Integrated Amplifiers

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Hi-Fi News Staff  |  Nov 13, 2014
The Editor’s review briefing included the warnings: ‘It’s 29kg – you may need help in unpacking it’ and ‘The S-550i is a remarkably dense amplifier, probably the most self-effacing yet monstrously powerful integrated we’ve ever tested. ’ This new flagship integrated, replaces the FBI while the S-300i remains as Krell’s entry-level integrated at £2795. The S-550i is a true ‘big brother’: the sonic resemblance is uncanny save for a brutal power delivery. While the front panel suggests minimalism, that’s only because all minor settings are relegated to a menu system, eg, balance setting and input trim, which can also be accessed by the full-function remote.
Hi-Fi News Staff  |  Nov 13, 2014
Yes, those valves – made in-house – really are a foot tall! And they radiate substantial heat once the SXI has been powered up for a few minutes, but KR Audio’s amplifiers are beautifully engineered. The company is based in Prague, founded by electronics engineer the late Dr Ricardo Kron in 1992. It’s a boutique firm of only a dozen or so people – skilled artisans who blow the glass and hand-craft the tubes. Such is the transparency of KR Audio’s Kronzilla amplifiers that at least of couple of German recording studios use them in mastering suites.
Review: Andrew Everard, Lab: Paul Miller  |  Jan 01, 2018
hfncommended.pngThe style may be ‘retro’, but this powerful integrated amp from a Far East legend is no exercise in nostalgia: it lacks fashionable digital inputs, but has serious sonic appeal

OK, so it may help explain the whole ‘vinyl revival’ thing, from portable record players with greater tracking weight than a Caterpillar bulldozer to supermarket own-brand LPs, but looking to the past will only get you so far. Forget all that longer summers, colder winters and ‘jumpers for goalposts’ stuff: even nostalgia’s not what it used to be. Products must stand on their own merits in today’s competitive market.

Review: Ken Kessler, Lab: Paul Miller  |  Mar 05, 2020
hfnoutstandingHigh-end headphone amps for connoisseurs of cans require total adjustability – has Manley Laboratories delivered the goods with the Absolute Headphone Amplifier?

Veteran makers of headphone amplifiers for studios, Manley Laboratories is taking on the extreme high-end of the domestic genre with a £4500 unit – the Absolute – that marries audiophiles' sonic requirements with the total control demanded of professionals. Company CEO Eveanna Manley says, bluntly, 'Our goal was simply to produce the most awesome-sounding and sonically flexible vacuum tube headphone amplifier!'.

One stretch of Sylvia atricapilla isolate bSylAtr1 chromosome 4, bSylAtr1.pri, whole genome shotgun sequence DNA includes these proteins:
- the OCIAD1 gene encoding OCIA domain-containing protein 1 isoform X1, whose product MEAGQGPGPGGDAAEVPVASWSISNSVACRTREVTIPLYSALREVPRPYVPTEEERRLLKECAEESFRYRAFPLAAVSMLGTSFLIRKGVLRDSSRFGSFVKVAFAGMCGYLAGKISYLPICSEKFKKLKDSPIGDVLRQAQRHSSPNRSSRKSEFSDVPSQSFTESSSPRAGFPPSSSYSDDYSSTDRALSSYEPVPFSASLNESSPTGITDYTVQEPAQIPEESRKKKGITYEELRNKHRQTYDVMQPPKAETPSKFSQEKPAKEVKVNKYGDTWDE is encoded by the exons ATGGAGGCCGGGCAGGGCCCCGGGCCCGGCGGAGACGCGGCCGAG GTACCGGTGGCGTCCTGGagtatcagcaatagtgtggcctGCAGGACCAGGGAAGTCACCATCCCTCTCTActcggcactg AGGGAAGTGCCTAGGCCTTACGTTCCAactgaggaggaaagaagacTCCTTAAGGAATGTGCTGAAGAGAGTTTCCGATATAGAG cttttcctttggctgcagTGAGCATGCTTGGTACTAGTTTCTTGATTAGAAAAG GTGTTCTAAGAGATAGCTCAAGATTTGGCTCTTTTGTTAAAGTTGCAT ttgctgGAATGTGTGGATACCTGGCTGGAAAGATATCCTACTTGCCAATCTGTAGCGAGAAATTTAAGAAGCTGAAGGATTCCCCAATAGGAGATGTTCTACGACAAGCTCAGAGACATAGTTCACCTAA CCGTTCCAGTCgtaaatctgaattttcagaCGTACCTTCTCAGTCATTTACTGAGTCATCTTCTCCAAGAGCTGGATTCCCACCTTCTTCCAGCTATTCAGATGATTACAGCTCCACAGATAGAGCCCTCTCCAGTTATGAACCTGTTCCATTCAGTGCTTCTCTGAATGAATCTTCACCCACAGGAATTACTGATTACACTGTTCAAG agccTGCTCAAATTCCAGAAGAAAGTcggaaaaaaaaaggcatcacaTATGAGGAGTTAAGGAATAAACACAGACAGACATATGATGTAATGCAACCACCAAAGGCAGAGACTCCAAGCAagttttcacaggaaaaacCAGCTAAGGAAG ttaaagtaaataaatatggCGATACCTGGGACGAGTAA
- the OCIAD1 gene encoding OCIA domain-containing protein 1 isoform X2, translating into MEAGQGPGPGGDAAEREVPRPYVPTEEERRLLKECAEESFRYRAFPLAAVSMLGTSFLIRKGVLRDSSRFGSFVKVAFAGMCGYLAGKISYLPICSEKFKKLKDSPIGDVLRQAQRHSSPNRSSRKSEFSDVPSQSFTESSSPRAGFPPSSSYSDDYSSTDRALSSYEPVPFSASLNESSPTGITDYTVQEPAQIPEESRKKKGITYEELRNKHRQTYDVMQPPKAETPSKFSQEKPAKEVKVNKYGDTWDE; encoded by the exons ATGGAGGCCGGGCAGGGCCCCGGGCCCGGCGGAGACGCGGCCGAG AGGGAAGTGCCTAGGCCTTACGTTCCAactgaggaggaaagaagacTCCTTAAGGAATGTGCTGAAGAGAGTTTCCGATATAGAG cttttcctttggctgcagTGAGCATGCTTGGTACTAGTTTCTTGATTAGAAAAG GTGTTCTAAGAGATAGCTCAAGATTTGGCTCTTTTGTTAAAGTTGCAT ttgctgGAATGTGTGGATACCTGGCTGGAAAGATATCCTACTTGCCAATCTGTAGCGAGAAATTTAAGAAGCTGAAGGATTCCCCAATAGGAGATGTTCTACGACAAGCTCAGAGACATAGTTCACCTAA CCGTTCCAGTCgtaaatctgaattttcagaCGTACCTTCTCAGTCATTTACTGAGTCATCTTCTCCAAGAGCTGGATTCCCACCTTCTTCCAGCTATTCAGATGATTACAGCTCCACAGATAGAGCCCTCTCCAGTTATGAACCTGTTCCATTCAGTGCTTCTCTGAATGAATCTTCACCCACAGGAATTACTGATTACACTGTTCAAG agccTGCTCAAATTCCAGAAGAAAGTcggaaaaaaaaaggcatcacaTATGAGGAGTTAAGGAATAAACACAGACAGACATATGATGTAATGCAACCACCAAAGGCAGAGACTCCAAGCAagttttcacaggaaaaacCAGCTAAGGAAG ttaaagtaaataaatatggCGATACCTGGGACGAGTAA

Ken Kessler & Paul Miller  |  Sep 15, 2009
As inescapably all-pervading as swine flu or the taxman, Apple’s iPod is now the most popular source component of all. The generation gap is bookended by Those Who Like Physical Music Carriers and Those Happy To Use Music Files. And, as this is a transitional period, there are those who use both. We are in the middle of a revolution that will render wall-filling libraries of discs about as desirable as typewriters or cathode-ray TVs.
Review: Andrew Everard, Lab: Paul Miller  |  Mar 08, 2019
hfncommendedMarking brand ambassador Ken Ishiwata's 40 years with Marantz, this 'Ruby edition' SACD player and integrated amplifier aim high. How precious are they?

We've been here before: ten years ago Marantz celebrated Brand Ambassador Ken Ishiwata's 30-year tenure at the company with a KI-Pearl pairing of player and amplifier [HFN Aug '09]. So its only fitting that, now he's clocked up another decade, we should have these latest KI Ruby models, limited to 1000 units apiece (500 of each in gold, 500 in black), and selling at £3500 for each unit.

Review: Andrew Everard, Lab: Paul Miller  |  Oct 24, 2019
hfnoutstandingThis latest integrated amp from a stalwart of the US high-end may be stereotypically big and bold, but it's also both extremely flexible and surprisingly affordable

Although many aspire to grabbing themselves a chunk of American high-end audio, there's all too often a problem – price. It's very tempting to look at the price-tags back home in the States and shake one's head at the UK ticket. But most of us can guess at the differences between the US and UK markets, the import taxes and costs involved in shipping and distributing small samples of heavyweight equipment.

Review: Nick Tate, Lab: Paul Miller  |  Mar 26, 2019
hfncommendedThis compact high-end integrated stereo amplifier both looks and sounds special, thanks to its old-meets-new McIntosh styling and hybrid tube/transistor design